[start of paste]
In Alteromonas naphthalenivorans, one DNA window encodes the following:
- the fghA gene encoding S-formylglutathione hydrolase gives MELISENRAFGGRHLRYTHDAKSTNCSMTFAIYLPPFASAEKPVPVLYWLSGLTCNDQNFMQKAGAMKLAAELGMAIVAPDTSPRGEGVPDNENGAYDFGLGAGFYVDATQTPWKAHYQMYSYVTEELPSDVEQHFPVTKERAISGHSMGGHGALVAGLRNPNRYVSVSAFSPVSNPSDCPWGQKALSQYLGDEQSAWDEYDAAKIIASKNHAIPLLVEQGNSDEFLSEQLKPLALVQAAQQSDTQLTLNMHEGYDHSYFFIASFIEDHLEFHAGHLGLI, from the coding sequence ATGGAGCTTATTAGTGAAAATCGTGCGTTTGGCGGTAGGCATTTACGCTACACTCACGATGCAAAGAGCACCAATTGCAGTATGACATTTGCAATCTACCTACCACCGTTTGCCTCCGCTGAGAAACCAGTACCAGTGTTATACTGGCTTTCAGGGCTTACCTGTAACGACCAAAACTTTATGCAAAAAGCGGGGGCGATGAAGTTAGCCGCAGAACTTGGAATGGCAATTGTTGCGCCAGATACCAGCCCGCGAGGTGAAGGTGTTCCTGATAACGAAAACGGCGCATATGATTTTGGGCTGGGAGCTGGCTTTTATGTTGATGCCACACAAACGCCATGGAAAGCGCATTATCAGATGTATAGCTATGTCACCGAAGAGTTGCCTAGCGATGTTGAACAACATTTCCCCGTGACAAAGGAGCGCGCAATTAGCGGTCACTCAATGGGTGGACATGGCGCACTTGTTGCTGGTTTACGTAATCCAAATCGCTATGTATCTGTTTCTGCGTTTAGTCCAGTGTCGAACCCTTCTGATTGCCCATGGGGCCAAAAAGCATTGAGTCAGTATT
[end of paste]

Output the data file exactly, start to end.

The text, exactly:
In Alteromonas naphthalenivorans, one DNA window encodes the following:
- the fghA gene encoding S-formylglutathione hydrolase gives MELISENRAFGGRHLRYTHDAKSTNCSMTFAIYLPPFASAEKPVPVLYWLSGLTCNDQNFMQKAGAMKLAAELGMAIVAPDTSPRGEGVPDNENGAYDFGLGAGFYVDATQTPWKAHYQMYSYVTEELPSDVEQHFPVTKERAISGHSMGGHGALVAGLRNPNRYVSVSAFSPVSNPSDCPWGQKALSQYLGDEQSAWDEYDAAKIIASKNHAIPLLVEQGNSDEFLSEQLKPLALVQAAQQSDTQLTLNMHEGYDHSYFFIASFIEDHLEFHAGHLGLI, from the coding sequence ATGGAGCTTATTAGTGAAAATCGTGCGTTTGGCGGTAGGCATTTACGCTACACTCACGATGCAAAGAGCACCAATTGCAGTATGACATTTGCAATCTACCTACCACCGTTTGCCTCCGCTGAGAAACCAGTACCAGTGTTATACTGGCTTTCAGGGCTTACCTGTAACGACCAAAACTTTATGCAAAAAGCGGGGGCGATGAAGTTAGCCGCAGAACTTGGAATGGCAATTGTTGCGCCAGATACCAGCCCGCGAGGTGAAGGTGTTCCTGATAACGAAAACGGCGCATATGATTTTGGGCTGGGAGCTGGCTTTTATGTTGATGCCACACAAACGCCATGGAAAGCGCATTATCAGATGTATAGCTATGTCACCGAAGAGTTGCCTAGCGATGTTGAACAACATTTCCCCGTGACAAAGGAGCGCGCAATTAGCGGTCACTCAATGGGTGGACATGGCGCACTTGTTGCTGGTTTACGTAATCCAAATCGCTATGTATCTGTTTCTGCGTTTAGTCCAGTGTCGAACCCTTCTGATTGCCCATGGGGCCAAAAAGCATTGAGTCAGTATT